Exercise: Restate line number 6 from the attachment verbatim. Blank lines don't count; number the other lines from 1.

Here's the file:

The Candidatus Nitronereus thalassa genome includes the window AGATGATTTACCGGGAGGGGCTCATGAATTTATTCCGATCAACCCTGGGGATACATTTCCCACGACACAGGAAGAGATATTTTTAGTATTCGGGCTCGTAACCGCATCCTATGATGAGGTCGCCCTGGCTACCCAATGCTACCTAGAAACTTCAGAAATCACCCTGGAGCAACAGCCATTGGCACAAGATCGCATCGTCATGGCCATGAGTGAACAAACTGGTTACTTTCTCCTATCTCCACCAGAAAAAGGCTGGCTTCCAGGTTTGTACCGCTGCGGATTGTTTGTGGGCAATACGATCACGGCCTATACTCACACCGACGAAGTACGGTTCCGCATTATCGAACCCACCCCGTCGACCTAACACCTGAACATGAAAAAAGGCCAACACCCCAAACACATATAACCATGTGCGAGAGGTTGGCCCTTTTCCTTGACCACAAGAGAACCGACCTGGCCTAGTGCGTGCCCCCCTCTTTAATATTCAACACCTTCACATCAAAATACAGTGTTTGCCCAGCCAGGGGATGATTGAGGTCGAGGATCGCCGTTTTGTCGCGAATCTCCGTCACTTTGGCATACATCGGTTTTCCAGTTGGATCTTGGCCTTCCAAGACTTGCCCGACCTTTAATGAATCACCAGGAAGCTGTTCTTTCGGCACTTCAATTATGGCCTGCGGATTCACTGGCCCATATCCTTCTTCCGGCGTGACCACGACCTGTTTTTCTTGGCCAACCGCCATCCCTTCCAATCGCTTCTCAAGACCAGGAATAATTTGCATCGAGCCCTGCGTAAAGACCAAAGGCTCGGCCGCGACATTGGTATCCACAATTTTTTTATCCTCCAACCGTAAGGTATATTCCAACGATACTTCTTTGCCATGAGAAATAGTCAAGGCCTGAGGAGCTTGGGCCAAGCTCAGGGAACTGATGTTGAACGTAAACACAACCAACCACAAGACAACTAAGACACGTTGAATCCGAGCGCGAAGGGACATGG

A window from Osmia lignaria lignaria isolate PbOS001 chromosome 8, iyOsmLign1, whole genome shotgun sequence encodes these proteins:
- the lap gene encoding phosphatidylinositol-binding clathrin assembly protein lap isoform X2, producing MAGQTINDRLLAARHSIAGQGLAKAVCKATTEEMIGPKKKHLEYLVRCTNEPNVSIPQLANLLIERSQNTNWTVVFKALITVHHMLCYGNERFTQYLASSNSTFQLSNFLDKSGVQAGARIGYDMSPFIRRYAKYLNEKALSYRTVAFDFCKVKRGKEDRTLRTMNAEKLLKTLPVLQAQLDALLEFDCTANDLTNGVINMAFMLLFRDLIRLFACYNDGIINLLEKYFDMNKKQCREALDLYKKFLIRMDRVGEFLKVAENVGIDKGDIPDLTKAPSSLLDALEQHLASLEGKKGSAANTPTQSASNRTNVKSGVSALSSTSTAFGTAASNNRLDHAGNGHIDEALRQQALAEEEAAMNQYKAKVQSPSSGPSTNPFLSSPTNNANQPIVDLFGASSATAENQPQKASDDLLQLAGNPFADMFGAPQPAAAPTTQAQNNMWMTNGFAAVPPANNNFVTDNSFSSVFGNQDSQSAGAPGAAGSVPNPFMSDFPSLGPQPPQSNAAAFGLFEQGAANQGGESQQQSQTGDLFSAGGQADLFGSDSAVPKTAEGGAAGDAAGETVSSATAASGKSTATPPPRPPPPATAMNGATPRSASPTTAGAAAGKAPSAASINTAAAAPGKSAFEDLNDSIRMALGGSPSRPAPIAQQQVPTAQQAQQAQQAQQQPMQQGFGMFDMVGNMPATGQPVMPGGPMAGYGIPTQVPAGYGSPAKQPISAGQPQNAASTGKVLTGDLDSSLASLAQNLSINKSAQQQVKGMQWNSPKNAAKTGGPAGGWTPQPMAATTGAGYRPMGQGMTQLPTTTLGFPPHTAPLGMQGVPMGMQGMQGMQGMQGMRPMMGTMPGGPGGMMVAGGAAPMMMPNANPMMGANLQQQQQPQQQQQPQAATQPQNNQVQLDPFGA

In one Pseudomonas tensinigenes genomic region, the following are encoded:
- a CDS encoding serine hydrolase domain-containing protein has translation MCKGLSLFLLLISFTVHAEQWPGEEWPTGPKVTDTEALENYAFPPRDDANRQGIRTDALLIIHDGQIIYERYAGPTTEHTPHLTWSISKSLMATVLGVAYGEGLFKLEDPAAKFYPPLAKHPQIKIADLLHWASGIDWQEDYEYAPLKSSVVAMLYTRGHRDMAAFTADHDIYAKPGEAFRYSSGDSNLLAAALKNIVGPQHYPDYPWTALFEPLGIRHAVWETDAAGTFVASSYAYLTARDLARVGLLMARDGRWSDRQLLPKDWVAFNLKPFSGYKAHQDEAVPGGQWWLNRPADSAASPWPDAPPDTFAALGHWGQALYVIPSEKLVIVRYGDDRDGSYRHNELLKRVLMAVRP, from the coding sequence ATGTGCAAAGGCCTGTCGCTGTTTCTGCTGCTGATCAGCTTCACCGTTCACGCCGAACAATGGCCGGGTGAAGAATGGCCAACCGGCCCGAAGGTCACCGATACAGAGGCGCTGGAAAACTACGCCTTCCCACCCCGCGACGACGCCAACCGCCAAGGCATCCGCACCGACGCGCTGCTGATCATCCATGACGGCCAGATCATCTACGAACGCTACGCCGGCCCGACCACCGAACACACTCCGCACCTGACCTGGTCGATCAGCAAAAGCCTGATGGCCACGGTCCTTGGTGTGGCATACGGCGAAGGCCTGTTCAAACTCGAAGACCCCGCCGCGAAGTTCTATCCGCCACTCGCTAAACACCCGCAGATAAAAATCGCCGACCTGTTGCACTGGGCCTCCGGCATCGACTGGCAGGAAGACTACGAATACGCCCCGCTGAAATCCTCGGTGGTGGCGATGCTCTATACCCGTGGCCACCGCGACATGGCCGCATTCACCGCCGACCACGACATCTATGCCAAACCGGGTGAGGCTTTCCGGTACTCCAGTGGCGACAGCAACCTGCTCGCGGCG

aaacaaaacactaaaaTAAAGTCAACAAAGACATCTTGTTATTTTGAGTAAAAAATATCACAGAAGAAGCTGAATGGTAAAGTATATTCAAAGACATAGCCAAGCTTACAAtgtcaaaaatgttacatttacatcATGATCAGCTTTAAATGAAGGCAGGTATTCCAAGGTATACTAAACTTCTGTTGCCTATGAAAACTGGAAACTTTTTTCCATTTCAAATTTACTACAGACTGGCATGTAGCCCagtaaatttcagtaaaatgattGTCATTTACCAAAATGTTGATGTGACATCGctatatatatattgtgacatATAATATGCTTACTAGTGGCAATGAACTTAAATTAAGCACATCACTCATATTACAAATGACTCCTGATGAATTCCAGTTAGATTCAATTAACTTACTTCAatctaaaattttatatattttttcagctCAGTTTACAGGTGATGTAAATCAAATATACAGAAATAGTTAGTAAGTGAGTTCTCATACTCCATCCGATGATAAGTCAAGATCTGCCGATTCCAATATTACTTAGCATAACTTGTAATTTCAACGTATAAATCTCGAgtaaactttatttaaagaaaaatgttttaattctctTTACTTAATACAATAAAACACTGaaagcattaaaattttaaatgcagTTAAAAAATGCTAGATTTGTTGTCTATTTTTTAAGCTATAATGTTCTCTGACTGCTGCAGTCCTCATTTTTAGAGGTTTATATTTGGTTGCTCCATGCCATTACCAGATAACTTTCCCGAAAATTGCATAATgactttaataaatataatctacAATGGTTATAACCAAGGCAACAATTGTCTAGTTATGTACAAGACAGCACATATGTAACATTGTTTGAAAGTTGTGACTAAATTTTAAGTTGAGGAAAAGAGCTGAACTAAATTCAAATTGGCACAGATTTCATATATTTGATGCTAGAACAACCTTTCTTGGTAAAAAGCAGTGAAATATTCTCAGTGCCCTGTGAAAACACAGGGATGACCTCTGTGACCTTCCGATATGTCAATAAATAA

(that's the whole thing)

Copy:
aaacaaaacactaaaaTAAAGTCAACAAAGACATCTTGTTATTTTGAGTAAAAAATATCACAGAAGAAGCTGAATGGTAAAGTATATTCAAAGACATAGCCAAGCTTACAAtgtcaaaaatgttacatttacatcATGATCAGCTTTAAATGAAGGCAGGTATTCCAAGGTATACTAAACTTCTGTTGCCTATGAAAACTGGAAACTTTTTTCCATTTCAAATTTACTACAGACTGGCATGTAGCCCagtaaatttcagtaaaatgattGTCATTTACCAAAATGTTGATGTGACATCGctatatatatattgtgacatATAATATGCTTACTAGTGGCAATGAACTTAAATTAAGCACATCACTCATATTACAAATGACTCCTGATGAATTCCAGTTAGATTCAATTAACTTACTTCAatctaaaattttatatattttttcagctCAGTTTACAGGTGATGTAAATCAAATATACAGAAATAGTTAGTAAGTGAGTTCTCATACTCCATCCGATGATAAGTCAAGATCTGCCGATTCCAATATTACTTAGCATAACTTGTAATTTCAACGTATAAATCTCGAgtaaactttatttaaagaaaaatgttttaattctctTTACTTAATACAATAAAACACTGaaagcattaaaattttaaatgcagTTAAAAAATGCTAGATTTGTTGTCTATTTTTTAAGCTATAATGTTCTCTGACTGCTGCAGTCCTCATTTTTAGAGGTTTATATTTGGTTGCTCCATGCCATTACCAGATAACTTTCCCGAAAATTGCATAATgactttaataaatataatctacAATGGTTATAACCAAGGCAACAATTGTCTAGTTATGTACAAGACAGCACATATGTAACATTGTTTGAAAGTTGTGACTAAATTTTAAGTTGAGGAAAAGAGCTGAACTAAATTCAAATTGGCACAGATTTCATATATTTGATGCTAGAACAACCTTTCTTGGTAAAAAGCAGTGAAATATTCTCAGTGCCCTGTGAAAACACAGGGATGACCTCTGTGACCTTCCGATATGTCAATAAATAA